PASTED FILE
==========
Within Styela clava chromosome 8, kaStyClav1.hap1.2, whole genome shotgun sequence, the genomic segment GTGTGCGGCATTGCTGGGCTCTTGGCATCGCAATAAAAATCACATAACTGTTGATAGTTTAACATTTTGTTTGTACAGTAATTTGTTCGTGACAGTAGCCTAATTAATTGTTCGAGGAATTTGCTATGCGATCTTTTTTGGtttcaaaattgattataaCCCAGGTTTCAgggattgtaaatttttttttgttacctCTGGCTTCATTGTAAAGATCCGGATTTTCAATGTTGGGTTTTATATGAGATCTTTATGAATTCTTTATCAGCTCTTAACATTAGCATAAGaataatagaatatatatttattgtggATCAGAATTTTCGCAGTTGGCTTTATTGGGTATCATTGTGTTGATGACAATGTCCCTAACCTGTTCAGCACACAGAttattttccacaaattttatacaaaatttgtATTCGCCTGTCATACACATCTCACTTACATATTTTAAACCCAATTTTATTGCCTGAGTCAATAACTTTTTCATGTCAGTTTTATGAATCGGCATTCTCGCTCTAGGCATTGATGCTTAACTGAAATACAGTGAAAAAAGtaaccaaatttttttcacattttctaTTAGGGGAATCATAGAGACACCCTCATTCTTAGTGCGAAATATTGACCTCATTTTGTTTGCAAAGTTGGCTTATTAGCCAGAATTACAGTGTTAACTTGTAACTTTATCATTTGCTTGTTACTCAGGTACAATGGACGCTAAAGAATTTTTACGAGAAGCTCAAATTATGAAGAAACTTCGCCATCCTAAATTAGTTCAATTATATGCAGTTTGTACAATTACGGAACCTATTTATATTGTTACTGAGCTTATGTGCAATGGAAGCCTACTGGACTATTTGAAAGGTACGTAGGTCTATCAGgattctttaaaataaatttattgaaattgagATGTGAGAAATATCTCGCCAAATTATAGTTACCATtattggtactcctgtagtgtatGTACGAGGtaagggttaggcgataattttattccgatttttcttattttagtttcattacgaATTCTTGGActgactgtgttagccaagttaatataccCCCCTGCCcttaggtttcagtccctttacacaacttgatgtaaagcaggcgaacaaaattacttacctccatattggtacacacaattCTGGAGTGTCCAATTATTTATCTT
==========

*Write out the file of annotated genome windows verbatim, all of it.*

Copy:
Within Styela clava chromosome 8, kaStyClav1.hap1.2, whole genome shotgun sequence, the genomic segment GTGTGCGGCATTGCTGGGCTCTTGGCATCGCAATAAAAATCACATAACTGTTGATAGTTTAACATTTTGTTTGTACAGTAATTTGTTCGTGACAGTAGCCTAATTAATTGTTCGAGGAATTTGCTATGCGATCTTTTTTGGtttcaaaattgattataaCCCAGGTTTCAgggattgtaaatttttttttgttacctCTGGCTTCATTGTAAAGATCCGGATTTTCAATGTTGGGTTTTATATGAGATCTTTATGAATTCTTTATCAGCTCTTAACATTAGCATAAGaataatagaatatatatttattgtggATCAGAATTTTCGCAGTTGGCTTTATTGGGTATCATTGTGTTGATGACAATGTCCCTAACCTGTTCAGCACACAGAttattttccacaaattttatacaaaatttgtATTCGCCTGTCATACACATCTCACTTACATATTTTAAACCCAATTTTATTGCCTGAGTCAATAACTTTTTCATGTCAGTTTTATGAATCGGCATTCTCGCTCTAGGCATTGATGCTTAACTGAAATACAGTGAAAAAAGtaaccaaatttttttcacattttctaTTAGGGGAATCATAGAGACACCCTCATTCTTAGTGCGAAATATTGACCTCATTTTGTTTGCAAAGTTGGCTTATTAGCCAGAATTACAGTGTTAACTTGTAACTTTATCATTTGCTTGTTACTCAGGTACAATGGACGCTAAAGAATTTTTACGAGAAGCTCAAATTATGAAGAAACTTCGCCATCCTAAATTAGTTCAATTATATGCAGTTTGTACAATTACGGAACCTATTTATATTGTTACTGAGCTTATGTGCAATGGAAGCCTACTGGACTATTTGAAAGGTACGTAGGTCTATCAGgattctttaaaataaatttattgaaattgagATGTGAGAAATATCTCGCCAAATTATAGTTACCATtattggtactcctgtagtgtatGTACGAGGtaagggttaggcgataattttattccgatttttcttattttagtttcattacgaATTCTTGGActgactgtgttagccaagttaatataccCCCCTGCCcttaggtttcagtccctttacacaacttgatgtaaagcaggcgaacaaaattacttacctccatattggtacacacaattCTGGAGTGTCCAATTATTTATCTT